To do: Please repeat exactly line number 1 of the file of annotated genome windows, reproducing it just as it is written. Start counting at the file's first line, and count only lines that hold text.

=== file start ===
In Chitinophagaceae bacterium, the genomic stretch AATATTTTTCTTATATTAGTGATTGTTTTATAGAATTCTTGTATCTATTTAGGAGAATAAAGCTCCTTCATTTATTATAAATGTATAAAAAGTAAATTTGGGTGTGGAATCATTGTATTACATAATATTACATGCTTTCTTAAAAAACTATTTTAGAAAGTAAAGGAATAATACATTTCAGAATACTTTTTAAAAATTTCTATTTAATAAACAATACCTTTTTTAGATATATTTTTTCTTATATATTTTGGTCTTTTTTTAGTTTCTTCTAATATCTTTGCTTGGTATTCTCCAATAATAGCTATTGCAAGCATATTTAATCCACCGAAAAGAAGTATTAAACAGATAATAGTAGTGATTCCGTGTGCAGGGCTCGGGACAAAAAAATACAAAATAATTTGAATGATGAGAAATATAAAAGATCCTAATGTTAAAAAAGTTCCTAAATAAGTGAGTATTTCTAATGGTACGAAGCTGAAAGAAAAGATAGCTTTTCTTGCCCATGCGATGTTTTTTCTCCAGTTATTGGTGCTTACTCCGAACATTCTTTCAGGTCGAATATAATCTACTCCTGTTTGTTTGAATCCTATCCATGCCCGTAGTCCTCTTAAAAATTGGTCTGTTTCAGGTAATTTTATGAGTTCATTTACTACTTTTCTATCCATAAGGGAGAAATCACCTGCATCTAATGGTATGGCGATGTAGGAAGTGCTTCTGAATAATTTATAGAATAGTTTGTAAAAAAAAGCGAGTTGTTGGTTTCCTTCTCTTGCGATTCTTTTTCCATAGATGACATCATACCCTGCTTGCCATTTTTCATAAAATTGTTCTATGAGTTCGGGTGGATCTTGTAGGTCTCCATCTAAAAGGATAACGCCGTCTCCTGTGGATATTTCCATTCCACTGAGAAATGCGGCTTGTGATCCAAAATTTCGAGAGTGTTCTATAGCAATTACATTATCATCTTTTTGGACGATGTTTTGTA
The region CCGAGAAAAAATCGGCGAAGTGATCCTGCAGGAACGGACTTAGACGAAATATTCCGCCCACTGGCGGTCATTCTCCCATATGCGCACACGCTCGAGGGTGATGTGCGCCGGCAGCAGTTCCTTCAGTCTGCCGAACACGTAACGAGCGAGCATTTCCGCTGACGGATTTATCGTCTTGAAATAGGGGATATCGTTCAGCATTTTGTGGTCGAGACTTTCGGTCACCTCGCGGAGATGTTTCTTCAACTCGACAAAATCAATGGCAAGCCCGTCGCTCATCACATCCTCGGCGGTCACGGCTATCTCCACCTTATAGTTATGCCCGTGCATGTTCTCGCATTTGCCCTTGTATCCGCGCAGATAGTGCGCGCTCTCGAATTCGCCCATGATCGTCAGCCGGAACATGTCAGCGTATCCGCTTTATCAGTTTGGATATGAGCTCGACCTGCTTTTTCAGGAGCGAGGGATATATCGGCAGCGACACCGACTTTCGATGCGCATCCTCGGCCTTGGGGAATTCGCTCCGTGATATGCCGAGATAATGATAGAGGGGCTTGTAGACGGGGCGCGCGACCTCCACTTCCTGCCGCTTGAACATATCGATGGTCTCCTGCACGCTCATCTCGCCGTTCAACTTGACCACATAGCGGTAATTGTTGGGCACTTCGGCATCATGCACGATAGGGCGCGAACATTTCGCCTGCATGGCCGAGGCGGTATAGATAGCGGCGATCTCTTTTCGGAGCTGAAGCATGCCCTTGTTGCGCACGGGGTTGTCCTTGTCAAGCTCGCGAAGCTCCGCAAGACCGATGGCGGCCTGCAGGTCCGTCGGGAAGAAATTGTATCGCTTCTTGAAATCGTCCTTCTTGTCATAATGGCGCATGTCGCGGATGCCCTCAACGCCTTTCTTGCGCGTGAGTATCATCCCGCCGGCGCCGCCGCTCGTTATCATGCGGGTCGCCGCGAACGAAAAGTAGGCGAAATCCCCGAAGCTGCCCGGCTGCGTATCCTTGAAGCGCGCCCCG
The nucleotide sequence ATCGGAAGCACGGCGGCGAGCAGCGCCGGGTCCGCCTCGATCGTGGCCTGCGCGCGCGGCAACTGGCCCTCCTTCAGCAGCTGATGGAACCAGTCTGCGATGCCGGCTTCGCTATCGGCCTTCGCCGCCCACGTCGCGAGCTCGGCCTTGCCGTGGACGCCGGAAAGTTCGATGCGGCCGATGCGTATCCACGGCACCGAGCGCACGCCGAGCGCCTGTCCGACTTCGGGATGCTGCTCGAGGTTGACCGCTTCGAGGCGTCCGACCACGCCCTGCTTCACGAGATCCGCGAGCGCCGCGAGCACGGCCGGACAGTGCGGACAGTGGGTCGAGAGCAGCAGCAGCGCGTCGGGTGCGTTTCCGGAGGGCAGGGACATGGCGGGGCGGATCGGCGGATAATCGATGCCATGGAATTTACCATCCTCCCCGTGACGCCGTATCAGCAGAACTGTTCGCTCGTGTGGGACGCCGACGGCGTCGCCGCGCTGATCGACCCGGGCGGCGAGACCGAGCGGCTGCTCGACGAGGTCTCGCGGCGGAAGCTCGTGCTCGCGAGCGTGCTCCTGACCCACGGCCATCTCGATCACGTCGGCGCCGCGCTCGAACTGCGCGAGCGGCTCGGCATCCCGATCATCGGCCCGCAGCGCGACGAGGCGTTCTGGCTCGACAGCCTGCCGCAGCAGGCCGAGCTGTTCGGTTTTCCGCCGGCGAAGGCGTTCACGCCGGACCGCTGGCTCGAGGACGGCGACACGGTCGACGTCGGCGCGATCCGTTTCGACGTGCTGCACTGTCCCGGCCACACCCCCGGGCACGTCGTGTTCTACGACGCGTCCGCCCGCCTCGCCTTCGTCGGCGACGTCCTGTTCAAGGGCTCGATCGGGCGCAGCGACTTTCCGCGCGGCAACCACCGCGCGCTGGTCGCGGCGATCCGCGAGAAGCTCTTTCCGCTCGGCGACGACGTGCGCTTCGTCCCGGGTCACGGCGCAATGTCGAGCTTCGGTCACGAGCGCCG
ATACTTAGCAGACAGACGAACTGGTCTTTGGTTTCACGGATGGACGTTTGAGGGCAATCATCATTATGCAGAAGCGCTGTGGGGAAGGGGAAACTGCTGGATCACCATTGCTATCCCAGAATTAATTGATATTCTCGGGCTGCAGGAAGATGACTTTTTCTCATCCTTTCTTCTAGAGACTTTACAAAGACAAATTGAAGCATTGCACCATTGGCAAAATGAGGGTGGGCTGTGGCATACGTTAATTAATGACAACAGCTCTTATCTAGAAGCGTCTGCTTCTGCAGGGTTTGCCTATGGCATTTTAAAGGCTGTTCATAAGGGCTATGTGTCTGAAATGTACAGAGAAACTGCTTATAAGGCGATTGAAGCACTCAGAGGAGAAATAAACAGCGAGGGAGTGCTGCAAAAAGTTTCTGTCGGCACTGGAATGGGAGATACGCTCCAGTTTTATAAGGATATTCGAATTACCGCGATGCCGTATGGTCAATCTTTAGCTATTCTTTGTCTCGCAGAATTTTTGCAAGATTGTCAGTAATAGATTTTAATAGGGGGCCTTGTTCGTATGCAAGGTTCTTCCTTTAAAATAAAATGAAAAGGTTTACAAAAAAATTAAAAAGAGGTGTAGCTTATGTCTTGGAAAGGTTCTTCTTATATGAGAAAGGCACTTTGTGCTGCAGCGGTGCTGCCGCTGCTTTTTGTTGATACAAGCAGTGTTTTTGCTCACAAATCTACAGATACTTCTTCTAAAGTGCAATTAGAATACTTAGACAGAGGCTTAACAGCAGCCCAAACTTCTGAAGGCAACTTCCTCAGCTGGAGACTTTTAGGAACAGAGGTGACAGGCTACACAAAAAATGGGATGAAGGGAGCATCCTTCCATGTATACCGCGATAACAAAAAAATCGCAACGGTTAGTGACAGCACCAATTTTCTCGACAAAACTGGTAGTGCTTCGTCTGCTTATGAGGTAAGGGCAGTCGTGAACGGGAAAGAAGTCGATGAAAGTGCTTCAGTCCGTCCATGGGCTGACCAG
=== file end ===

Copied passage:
In Chitinophagaceae bacterium, the genomic stretch AATATTTTTCTTATATTAGTGATTGTTTTATAGAATTCTTGTATCTATTTAGGAGAATAAAGCTCCTTCATTTATTATAAATGTATAAAAAGTAAATTTGGGTGTGGAATCATTGTATTACATAATATTACATGCTTTCTTAAAAAACTATTTTAGAAAGTAAAGGAATAATACATTTCAGAATACTTTTTAAAAATTTCTATTTAATAAACAATACCTTTTTTAGATATATTTTTTCTTATATATTTTGGTCTTTTTTTAGTTTCTTCTAATATCTTTGCTTGGTATTCTCCAATAATAGCTATTGCAAGCATATTTAATCCACCGAAAAGAAGTATTAAACAGATAATAGTAGTGATTCCGTGTGCAGGGCTCGGGACAAAAAAATACAAAATAATTTGAATGATGAGAAATATAAAAGATCCTAATGTTAAAAAAGTTCCTAAATAAGTGAGTATTTCTAATGGTACGAAGCTGAAAGAAAAGATAGCTTTTCTTGCCCATGCGATGTTTTTTCTCCAGTTATTGGTGCTTACTCCGAACATTCTTTCAGGTCGAATATAATCTACTCCTGTTTGTTTGAATCCTATCCATGCCCGTAGTCCTCTTAAAAATTGGTCTGTTTCAGGTAATTTTATGAGTTCATTTACTACTTTTCTATCCATAAGGGAGAAATCACCTGCATCTAATGGTATGGCGATGTAGGAAGTGCTTCTGAATAATTTATAGAATAGTTTGTAAAAAAAAGCGAGTTGTTGGTTTCCTTCTCTTGCGATTCTTTTTCCATAGATGACATCATACCCTGCTTGCCATTTTTCATAAAATTGTTCTATGAGTTCGGGTGGATCTTGTAGGTCTCCATCTAAAAGGATAACGCCGTCTCCTGTGGATATTTCCATTCCACTGAGAAATGCGGCTTGTGATCCAAAATTTCGAGAGTGTTCTATAGCAATTACATTATCATCTTTTTGGACGATGTTTTGTA